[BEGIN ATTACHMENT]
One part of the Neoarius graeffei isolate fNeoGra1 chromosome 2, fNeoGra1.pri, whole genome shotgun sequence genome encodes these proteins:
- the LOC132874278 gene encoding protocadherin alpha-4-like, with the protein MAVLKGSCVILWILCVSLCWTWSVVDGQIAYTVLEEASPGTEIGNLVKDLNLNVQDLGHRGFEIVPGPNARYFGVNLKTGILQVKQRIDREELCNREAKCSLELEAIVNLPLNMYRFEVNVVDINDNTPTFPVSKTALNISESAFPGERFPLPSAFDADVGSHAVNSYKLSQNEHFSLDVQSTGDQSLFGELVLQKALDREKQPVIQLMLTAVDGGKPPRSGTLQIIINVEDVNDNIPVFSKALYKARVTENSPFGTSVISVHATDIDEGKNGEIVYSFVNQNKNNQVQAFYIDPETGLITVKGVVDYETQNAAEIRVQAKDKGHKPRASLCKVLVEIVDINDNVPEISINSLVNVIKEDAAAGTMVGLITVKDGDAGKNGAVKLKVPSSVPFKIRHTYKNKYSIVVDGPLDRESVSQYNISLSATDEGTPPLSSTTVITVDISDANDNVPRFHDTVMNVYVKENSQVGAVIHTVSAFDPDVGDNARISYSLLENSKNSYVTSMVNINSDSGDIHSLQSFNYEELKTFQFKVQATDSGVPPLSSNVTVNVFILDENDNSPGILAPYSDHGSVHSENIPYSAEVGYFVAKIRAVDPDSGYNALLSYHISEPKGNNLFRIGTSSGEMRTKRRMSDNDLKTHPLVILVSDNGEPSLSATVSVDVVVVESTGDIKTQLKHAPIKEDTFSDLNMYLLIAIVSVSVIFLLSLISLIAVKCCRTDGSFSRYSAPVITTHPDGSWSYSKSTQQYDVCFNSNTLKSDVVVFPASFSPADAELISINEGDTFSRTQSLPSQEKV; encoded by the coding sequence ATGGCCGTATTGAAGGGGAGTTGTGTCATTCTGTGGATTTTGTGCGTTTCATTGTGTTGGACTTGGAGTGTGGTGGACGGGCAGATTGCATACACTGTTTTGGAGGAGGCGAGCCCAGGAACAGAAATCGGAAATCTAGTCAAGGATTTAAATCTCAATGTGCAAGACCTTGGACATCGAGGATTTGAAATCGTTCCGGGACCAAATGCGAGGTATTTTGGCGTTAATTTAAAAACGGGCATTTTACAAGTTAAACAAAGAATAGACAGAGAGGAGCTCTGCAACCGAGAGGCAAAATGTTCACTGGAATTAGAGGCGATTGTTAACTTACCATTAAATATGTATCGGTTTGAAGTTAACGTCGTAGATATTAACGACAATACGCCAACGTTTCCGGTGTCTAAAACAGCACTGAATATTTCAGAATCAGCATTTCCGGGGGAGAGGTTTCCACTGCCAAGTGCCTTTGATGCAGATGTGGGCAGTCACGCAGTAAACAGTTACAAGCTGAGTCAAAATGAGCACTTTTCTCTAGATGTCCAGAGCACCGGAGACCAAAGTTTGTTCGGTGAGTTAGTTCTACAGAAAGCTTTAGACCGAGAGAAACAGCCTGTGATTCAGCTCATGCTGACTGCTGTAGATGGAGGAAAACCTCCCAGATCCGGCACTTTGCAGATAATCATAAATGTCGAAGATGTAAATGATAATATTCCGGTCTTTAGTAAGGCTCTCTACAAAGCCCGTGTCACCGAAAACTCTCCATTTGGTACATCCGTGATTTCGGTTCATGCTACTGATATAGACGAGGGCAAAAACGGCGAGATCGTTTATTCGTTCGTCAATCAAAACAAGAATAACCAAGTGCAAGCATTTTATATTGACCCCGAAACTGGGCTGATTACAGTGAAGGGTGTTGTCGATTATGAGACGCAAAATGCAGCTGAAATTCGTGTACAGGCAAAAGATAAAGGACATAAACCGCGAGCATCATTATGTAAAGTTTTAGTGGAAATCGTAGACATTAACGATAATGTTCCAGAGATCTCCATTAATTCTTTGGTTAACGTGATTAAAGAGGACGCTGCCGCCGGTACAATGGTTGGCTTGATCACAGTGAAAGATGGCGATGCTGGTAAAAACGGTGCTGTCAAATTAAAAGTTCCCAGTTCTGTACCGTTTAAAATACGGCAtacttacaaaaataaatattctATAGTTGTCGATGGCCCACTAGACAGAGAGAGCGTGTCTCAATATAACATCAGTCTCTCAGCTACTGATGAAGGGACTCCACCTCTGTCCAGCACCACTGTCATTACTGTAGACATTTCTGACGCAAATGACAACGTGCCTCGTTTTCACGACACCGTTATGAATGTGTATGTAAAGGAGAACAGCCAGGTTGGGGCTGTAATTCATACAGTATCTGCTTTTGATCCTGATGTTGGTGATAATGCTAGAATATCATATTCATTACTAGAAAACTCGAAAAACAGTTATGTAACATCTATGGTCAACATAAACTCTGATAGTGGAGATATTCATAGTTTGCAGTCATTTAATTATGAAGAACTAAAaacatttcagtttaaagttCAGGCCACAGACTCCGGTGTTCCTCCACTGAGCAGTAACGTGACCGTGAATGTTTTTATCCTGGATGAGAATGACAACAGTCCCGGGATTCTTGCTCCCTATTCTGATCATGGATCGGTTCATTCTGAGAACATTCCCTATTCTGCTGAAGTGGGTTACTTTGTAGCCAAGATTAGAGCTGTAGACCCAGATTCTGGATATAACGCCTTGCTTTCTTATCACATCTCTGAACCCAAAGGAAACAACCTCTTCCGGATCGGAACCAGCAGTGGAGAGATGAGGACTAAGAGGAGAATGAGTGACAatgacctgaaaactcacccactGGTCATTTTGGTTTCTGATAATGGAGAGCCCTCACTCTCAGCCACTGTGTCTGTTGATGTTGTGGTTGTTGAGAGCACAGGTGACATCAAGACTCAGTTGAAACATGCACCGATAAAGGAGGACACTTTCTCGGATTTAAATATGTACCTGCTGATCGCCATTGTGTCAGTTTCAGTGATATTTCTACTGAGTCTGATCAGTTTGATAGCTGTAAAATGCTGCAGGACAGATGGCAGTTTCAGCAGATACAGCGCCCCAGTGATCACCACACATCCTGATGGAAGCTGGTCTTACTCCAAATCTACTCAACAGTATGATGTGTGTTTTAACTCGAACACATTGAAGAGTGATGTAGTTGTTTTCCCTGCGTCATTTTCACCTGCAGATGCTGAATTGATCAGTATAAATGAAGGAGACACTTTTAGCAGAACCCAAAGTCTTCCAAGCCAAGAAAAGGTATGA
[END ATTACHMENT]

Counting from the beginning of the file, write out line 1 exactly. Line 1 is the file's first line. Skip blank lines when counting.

One part of the Neoarius graeffei isolate fNeoGra1 chromosome 2, fNeoGra1.pri, whole genome shotgun sequence genome encodes these proteins: